Every year, the U.S. Securities and Exchange Commission (SEC) settles disputes between companies and shareholders as to whether an investor proposal really belongs on the corporate ballot. But after the lengthy government shutdown, companies—and shareholders—are wondering if they will get responses in time for annual meetings.

Companies that want to exclude a shareholder proposal usually have to seek approval from the SEC each December and January. In a typical year, the process keeps 15 to 20 percent of proposals from a shareholder vote.

The SEC, though, hasn't posted any responses to the requests since Dec. 19. There were at least 42 requests pending at that time, and there's no way to know how many have been submitted since. Now companies are running out of time: It usually takes at least a month to resolve a contested proposal, then another 40 to 60 days to get proxy ballots printed and sent to investors.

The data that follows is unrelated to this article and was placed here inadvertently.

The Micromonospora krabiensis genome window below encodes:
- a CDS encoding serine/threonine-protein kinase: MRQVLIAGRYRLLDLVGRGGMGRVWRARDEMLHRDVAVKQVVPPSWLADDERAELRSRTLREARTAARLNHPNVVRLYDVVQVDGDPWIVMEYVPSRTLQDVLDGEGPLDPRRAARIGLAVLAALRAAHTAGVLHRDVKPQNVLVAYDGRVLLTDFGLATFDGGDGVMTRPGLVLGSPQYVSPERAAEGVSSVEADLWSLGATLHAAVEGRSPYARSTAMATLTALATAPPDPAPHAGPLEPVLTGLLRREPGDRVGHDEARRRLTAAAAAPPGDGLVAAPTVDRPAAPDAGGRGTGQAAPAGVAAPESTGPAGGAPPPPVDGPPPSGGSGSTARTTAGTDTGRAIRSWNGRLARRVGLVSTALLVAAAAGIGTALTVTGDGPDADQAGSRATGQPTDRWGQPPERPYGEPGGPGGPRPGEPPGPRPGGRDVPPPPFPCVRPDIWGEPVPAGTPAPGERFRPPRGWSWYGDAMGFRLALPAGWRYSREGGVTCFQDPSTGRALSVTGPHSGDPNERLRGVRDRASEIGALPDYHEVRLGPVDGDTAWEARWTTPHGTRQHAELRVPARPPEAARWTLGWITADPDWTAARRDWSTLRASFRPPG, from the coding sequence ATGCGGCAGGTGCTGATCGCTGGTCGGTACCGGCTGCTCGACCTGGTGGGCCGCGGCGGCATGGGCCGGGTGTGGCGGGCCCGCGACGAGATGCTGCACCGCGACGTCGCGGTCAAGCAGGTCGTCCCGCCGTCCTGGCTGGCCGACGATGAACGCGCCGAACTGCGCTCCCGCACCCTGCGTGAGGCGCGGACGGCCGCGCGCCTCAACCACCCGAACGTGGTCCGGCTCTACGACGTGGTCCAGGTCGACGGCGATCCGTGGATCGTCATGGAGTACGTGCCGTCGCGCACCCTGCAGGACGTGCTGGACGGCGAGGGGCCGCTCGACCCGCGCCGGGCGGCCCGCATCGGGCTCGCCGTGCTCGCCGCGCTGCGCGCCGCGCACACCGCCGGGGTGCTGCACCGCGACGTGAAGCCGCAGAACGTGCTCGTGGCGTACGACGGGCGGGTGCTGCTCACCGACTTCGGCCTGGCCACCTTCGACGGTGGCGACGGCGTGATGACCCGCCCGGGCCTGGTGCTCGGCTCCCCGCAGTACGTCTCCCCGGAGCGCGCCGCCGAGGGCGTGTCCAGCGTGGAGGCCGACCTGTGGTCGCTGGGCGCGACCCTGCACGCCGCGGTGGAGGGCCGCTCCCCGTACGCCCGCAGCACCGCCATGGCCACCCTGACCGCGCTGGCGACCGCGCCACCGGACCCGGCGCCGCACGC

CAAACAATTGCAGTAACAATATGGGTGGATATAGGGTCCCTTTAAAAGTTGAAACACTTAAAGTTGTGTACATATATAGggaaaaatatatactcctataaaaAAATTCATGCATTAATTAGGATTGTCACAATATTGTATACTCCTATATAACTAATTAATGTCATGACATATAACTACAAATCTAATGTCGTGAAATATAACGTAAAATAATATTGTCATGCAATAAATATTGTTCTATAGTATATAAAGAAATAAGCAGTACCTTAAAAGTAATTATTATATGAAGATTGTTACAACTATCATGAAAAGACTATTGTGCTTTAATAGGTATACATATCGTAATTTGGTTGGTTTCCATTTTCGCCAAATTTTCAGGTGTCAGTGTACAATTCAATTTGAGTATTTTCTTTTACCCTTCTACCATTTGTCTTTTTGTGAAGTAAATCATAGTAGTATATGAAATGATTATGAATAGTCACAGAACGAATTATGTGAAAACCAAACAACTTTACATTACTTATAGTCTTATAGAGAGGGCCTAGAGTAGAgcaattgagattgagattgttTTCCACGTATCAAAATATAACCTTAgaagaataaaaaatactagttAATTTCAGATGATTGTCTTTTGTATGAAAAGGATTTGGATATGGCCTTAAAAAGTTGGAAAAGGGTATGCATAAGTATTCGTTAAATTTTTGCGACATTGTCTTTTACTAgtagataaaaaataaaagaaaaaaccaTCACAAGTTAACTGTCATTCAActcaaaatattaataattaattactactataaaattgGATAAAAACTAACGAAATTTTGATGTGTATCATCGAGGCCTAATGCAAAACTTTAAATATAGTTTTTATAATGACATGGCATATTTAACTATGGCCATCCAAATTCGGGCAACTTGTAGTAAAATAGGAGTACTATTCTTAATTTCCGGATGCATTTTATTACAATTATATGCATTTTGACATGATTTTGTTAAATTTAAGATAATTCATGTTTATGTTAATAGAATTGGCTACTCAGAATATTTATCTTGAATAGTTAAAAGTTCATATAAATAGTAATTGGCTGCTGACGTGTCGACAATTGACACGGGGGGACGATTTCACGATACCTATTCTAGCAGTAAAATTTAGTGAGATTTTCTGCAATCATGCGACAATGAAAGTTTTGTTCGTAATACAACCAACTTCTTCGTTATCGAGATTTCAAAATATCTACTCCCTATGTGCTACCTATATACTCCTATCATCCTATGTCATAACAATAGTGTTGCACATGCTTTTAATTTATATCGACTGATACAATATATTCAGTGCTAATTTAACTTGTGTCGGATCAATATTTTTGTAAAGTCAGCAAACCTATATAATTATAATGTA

Complete your profile to continue reading and get FREE access to Treasury & Risk, part of your ALM digital membership.

  • Critical Treasury & Risk information including in-depth analysis of treasury and finance best practices, case studies with corporate innovators, informative newsletters, educational webcasts and videos, and resources from industry leaders.
  • Exclusive discounts on ALM and Treasury & Risk events.
  • Access to other award-winning ALM websites including PropertyCasualty360.com and Law.com.

© 2024 ALM Global, LLC, All Rights Reserved. Request academic re-use from www.copyright.com. All other uses, submit a request to [email protected]. For more information visit Asset & Logo Licensing.